Friday, March 31, 2006

More Funnies from Mom

My mother is well-known for sending those she loves the stories that make her giggle. I've saved most of them. Many of these made the rounds of the internet, but I thought I'd share some this morning anyway.

Groundhog Day

In 2005, both Groundhog Day and the State of the Union Address fell on the same day. As Air America Radio pointed out, "It is an ironic juxtaposition: one involves a meaningless ritual in which we look to a creature of little intelligence for prognostication, and the other involves a groundhog."


A tourist walked into a curio shop in San Francisco. Looking around at the exotica, he noticed a very lifelike, life-sized bronze statue of a rat. It had no price tag, but it was so striking he decided he must have it. He took it to the counter.

"How much for the bronze rat?"

"Twelve dollars for the rat, one hundred dollars for the story," the owner said.

The tourist gave the shop owner twelve dollars. "I'll take the rat. You can keep the story."

As he walked down the street carrying the rat, he soon noticed that a few real rats had crawled out of the alleys and sewers and began following him. This was disconcerting, so he began walking faster. But within a couple of blocks, the herd of rats behind him had grown to hundreds, and they began squealing.

He began to trot toward the Bay, but looking back he saw that the rats now numbered in the millions, were squealing ever louder, and coming toward him faster and faster. Now scared, he broke into a run, then a full Olympic sprint to the edge of the Bay where he threw the bronze rat as far out as he could muster.

Amazingly, the millions of rats all jumped into the Bay after the bronze rat, and they all drowned.

The man walked back to the curio shop.

"Aha!" said the owner. "You have come back for the story."

"No," said the man, "I came back to see if you have a bronze Republican."

Irish Declare War On France

Jacques Chirac, the French Prime Minister, was sitting in his office wondering what kind of mischief he could perpetrate against the United States when his telephone rang.

"Hallo, Mr. Chirac!", a heavily accented voice said. "This is Paddy down at the Harp Pub in County Sligo, Ireland. I am ringing to inform you that we are officially declaring war on you!"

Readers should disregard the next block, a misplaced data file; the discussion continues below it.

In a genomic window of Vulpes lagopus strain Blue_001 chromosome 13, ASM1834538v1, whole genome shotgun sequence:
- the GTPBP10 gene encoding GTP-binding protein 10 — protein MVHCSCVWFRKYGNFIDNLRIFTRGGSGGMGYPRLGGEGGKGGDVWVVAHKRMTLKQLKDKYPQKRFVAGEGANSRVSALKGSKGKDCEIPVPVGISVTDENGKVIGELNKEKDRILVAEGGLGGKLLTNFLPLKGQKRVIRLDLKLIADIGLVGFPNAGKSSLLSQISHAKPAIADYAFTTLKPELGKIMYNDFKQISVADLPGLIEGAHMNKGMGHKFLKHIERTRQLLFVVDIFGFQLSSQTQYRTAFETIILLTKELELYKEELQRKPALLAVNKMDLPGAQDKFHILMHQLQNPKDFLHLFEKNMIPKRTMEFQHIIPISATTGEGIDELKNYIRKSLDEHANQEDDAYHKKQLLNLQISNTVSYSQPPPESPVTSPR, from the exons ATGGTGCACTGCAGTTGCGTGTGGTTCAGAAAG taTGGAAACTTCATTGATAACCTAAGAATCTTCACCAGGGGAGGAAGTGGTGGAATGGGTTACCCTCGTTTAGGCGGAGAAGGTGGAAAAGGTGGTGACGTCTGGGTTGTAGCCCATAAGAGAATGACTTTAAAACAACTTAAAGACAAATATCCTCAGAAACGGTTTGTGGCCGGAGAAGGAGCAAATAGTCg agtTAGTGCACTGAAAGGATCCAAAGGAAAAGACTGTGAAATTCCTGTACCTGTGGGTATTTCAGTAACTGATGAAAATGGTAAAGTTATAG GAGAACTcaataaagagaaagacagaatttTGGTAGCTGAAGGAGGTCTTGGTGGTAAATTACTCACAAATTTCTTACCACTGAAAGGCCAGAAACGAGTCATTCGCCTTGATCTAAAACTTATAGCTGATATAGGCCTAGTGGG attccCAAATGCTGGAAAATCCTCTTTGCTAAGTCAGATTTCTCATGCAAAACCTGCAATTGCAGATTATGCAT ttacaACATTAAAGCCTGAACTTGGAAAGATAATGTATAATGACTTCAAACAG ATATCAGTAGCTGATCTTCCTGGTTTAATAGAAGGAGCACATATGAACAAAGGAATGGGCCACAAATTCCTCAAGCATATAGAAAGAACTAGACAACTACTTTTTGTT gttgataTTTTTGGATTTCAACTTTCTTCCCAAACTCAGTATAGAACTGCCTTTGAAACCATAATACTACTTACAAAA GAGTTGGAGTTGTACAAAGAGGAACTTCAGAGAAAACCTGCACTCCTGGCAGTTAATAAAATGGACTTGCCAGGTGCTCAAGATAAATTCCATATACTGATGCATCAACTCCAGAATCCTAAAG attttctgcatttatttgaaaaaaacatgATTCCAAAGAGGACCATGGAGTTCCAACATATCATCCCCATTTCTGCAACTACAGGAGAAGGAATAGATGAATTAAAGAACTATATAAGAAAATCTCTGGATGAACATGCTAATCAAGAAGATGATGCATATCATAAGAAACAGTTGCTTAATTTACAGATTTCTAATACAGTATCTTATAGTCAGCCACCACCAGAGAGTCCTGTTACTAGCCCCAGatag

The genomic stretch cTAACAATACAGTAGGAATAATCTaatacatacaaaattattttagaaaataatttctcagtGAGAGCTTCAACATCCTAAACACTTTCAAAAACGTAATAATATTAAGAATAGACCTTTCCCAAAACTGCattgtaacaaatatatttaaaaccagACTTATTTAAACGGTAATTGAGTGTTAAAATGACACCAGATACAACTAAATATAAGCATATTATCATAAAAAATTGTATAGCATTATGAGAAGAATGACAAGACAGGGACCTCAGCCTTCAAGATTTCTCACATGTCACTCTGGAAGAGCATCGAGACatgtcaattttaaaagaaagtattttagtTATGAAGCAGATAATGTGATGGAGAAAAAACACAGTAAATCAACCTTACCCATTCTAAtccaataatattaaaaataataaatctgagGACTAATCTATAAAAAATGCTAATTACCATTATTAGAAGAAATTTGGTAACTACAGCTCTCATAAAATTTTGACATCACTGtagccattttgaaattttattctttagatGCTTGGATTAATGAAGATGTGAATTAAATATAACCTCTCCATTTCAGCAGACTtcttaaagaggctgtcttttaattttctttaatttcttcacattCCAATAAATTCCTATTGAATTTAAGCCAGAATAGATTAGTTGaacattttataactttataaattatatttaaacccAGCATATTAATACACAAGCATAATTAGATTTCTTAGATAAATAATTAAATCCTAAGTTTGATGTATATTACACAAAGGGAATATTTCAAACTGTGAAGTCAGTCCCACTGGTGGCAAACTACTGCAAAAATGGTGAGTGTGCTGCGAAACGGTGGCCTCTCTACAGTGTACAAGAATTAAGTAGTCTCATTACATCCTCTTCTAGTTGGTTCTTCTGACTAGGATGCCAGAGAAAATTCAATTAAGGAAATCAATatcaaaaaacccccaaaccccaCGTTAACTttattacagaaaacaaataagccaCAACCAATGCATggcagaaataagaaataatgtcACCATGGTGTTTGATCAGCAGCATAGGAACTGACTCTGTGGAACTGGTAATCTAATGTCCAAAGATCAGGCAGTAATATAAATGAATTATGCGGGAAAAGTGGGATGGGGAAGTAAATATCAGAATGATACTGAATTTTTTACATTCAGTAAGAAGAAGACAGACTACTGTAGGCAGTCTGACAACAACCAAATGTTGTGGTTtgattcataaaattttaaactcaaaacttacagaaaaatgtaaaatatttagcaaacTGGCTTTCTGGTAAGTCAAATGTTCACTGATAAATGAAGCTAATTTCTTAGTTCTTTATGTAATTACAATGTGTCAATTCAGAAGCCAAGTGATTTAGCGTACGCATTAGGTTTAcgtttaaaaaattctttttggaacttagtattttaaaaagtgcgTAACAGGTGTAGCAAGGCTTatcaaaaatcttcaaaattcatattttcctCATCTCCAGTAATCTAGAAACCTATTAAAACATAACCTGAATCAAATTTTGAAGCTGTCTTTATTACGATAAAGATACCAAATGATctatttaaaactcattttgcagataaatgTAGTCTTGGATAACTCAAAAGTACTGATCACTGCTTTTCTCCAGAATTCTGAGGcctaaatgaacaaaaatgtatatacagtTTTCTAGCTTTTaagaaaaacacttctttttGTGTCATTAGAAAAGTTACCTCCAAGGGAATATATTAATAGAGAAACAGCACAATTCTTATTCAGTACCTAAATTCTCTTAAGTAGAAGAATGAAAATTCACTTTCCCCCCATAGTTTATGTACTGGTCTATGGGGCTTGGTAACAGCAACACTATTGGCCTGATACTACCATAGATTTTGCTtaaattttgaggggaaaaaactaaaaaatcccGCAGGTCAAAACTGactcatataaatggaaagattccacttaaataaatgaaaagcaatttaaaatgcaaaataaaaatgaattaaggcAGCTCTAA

"Well, Paddy," Chirac replied, "This is indeed important news! How big is your army?"

"Right now," said Paddy, after a moment's calculation, "there is myself, me cousin Sean, me next door neighbor Seamus, and the entire dart team from the pub. That makes eight!"

Chirac paused. "I must tell you, Paddy, that I have one hundred thousand men in my army waiting to move on my command."

"Begorra!" said Paddy. "I'll have to ring you back!" Sure enough, the next day, Paddy called again. "Mr. Chirac, the war is still on. We have managed to get us some infantry equipment!"

"And what equipment would that be, Paddy?" Chirac asked. "Well, we have two combines, a bulldozer, and Murphy's farm tractor."

Chirac sighed, amused. "I must tell you, Paddy, that I have 6,000 tanks and 5,000 armored personnel carriers. Also, I've increased my army to one hundred fifty-thousand since we last spoke."

"Saints preserve us!" said Paddy. "I'll have to get back to you."

Sure enough, Paddy rang again the next day. "Mr. Chirac, the war is still on!" "We have managed to get ourselves airborne! We've modified Jackie McLaughlin's ultra-light with a couple of shotguns in the cockpit, and four boys from the Shamrock Pub have joined us as well!"

Chirac was silent for a minute and then cleared his throat. "I must tell you, Paddy, that I have 100 bombers and 200 fighter planes. My military complex is surrounded by laser-guided, surface-to-air missile sites. And since we last spoke, I've increased my army to two hundred thousand!"

"Jesus, Mary, and Joseph!", said Paddy, "I'll have to ring you back."

Sure enough, Paddy called again the next day. "Top o' the mornin', Mr. Chirac! I am sorry to tell you that we have had to call off the war."

"I'm sorry to hear that," said Chirac. "Why the sudden change of heart?"

"Well," said Paddy, "we've all had a long chat over a bunch of pints, and decided there's no foo-kin way we can feed two hundred thousand prisoners."


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